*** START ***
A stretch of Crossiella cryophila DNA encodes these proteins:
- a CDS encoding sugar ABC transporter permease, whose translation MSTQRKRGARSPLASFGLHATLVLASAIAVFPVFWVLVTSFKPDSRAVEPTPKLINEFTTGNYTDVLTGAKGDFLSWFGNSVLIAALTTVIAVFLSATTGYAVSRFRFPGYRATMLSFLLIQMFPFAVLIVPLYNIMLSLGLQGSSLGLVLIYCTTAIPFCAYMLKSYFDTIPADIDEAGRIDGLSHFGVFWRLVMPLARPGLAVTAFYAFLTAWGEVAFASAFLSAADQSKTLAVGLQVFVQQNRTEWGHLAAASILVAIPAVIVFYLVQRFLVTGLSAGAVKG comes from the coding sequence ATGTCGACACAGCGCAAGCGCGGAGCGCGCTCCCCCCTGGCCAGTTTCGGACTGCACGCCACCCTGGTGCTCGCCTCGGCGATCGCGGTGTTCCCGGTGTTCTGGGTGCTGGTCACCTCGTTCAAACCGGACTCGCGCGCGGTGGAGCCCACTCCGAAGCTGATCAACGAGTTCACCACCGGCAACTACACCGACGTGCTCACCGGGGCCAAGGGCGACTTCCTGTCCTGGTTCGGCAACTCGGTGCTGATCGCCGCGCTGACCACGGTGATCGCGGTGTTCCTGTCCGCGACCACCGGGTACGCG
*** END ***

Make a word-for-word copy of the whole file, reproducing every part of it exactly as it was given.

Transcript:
A stretch of Crossiella cryophila DNA encodes these proteins:
- a CDS encoding sugar ABC transporter permease, whose translation MSTQRKRGARSPLASFGLHATLVLASAIAVFPVFWVLVTSFKPDSRAVEPTPKLINEFTTGNYTDVLTGAKGDFLSWFGNSVLIAALTTVIAVFLSATTGYAVSRFRFPGYRATMLSFLLIQMFPFAVLIVPLYNIMLSLGLQGSSLGLVLIYCTTAIPFCAYMLKSYFDTIPADIDEAGRIDGLSHFGVFWRLVMPLARPGLAVTAFYAFLTAWGEVAFASAFLSAADQSKTLAVGLQVFVQQNRTEWGHLAAASILVAIPAVIVFYLVQRFLVTGLSAGAVKG comes from the coding sequence ATGTCGACACAGCGCAAGCGCGGAGCGCGCTCCCCCCTGGCCAGTTTCGGACTGCACGCCACCCTGGTGCTCGCCTCGGCGATCGCGGTGTTCCCGGTGTTCTGGGTGCTGGTCACCTCGTTCAAACCGGACTCGCGCGCGGTGGAGCCCACTCCGAAGCTGATCAACGAGTTCACCACCGGCAACTACACCGACGTGCTCACCGGGGCCAAGGGCGACTTCCTGTCCTGGTTCGGCAACTCGGTGCTGATCGCCGCGCTGACCACGGTGATCGCGGTGTTCCTGTCCGCGACCACCGGGTACGCG